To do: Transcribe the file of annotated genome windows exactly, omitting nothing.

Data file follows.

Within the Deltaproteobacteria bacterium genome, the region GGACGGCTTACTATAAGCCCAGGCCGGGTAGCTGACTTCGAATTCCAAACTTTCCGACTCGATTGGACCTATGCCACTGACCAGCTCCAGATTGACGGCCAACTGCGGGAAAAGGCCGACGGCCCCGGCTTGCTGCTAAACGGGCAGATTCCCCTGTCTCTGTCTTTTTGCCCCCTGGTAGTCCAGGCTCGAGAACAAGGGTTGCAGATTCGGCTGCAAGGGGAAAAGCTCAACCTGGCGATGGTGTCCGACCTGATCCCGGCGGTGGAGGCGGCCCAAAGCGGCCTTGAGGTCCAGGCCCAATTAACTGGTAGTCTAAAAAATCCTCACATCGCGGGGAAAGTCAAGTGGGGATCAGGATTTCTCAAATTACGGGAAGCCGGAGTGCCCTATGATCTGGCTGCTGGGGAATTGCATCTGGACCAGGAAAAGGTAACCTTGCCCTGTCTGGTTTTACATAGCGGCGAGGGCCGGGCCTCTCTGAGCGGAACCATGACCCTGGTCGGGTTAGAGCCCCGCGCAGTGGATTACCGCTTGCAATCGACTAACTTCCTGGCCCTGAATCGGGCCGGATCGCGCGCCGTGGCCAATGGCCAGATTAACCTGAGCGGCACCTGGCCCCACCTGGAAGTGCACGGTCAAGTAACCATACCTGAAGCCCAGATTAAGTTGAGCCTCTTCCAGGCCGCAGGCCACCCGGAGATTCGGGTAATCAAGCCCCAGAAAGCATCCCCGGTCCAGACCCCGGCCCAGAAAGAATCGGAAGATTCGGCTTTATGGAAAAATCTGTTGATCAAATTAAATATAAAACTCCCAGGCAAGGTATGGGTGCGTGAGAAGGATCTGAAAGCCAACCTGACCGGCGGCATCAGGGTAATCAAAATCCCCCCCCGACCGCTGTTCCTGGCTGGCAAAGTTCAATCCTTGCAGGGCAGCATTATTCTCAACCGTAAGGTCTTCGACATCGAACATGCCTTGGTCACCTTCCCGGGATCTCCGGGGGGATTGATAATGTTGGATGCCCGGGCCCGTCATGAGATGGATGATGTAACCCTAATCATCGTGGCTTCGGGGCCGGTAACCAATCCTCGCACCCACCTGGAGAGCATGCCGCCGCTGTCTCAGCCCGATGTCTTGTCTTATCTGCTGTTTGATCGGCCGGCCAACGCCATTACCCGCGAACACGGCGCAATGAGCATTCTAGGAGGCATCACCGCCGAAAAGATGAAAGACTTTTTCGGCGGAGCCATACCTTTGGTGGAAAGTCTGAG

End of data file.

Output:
Within the Deltaproteobacteria bacterium genome, the region GGACGGCTTACTATAAGCCCAGGCCGGGTAGCTGACTTCGAATTCCAAACTTTCCGACTCGATTGGACCTATGCCACTGACCAGCTCCAGATTGACGGCCAACTGCGGGAAAAGGCCGACGGCCCCGGCTTGCTGCTAAACGGGCAGATTCCCCTGTCTCTGTCTTTTTGCCCCCTGGTAGTCCAGGCTCGAGAACAAGGGTTGCAGATTCGGCTGCAAGGGGAAAAGCTCAACCTGGCGATGGTGTCCGACCTGATCCCGGCGGTGGAGGCGGCCCAAAGCGGCCTTGAGGTCCAGGCCCAATTAACTGGTAGTCTAAAAAATCCTCACATCGCGGGGAAAGTCAAGTGGGGATCAGGATTTCTCAAATTACGGGAAGCCGGAGTGCCCTATGATCTGGCTGCTGGGGAATTGCATCTGGACCAGGAAAAGGTAACCTTGCCCTGTCTGGTTTTACATAGCGGCGAGGGCCGGGCCTCTCTGAGCGGAACCATGACCCTGGTCGGGTTAGAGCCCCGCGCAGTGGATTACCGCTTGCAATCGACTAACTTCCTGGCCCTGAATCGGGCCGGATCGCGCGCCGTGGCCAATGGCCAGATTAACCTGAGCGGCACCTGGCCCCACCTGGAAGTGCACGGTCAAGTAACCATACCTGAAGCCCAGATTAAGTTGAGCCTCTTCCAGGCCGCAGGCCACCCGGAGATTCGGGTAATCAAGCCCCAGAAAGCATCCCCGGTCCAGACCCCGGCCCAGAAAGAATCGGAAGATTCGGCTTTATGGAAAAATCTGTTGATCAAATTAAATATAAAACTCCCAGGCAAGGTATGGGTGCGTGAGAAGGATCTGAAAGCCAACCTGACCGGCGGCATCAGGGTAATCAAAATCCCCCCCCGACCGCTGTTCCTGGCTGGCAAAGTTCAATCCTTGCAGGGCAGCATTATTCTCAACCGTAAGGTCTTCGACATCGAACATGCCTTGGTCACCTTCCCGGGATCTCCGGGGGGATTGATAATGTTGGATGCCCGGGCCCGTCATGAGATGGATGATGTAACCCTAATCATCGTGGCTTCGGGGCCGGTAACCAATCCTCGCACCCACCTGGAGAGCATGCCGCCGCTGTCTCAGCCCGATGTCTTGTCTTATCTGCTGTTTGATCGGCCGGCCAACGCCATTACCCGCGAACACGGCGCAATGAGCATTCTAGGAGGCATCACCGCCGAAAAGATGAAAGACTTTTTCGGCGGAGCCATACCTTTGGTGGAAAGTCTGAG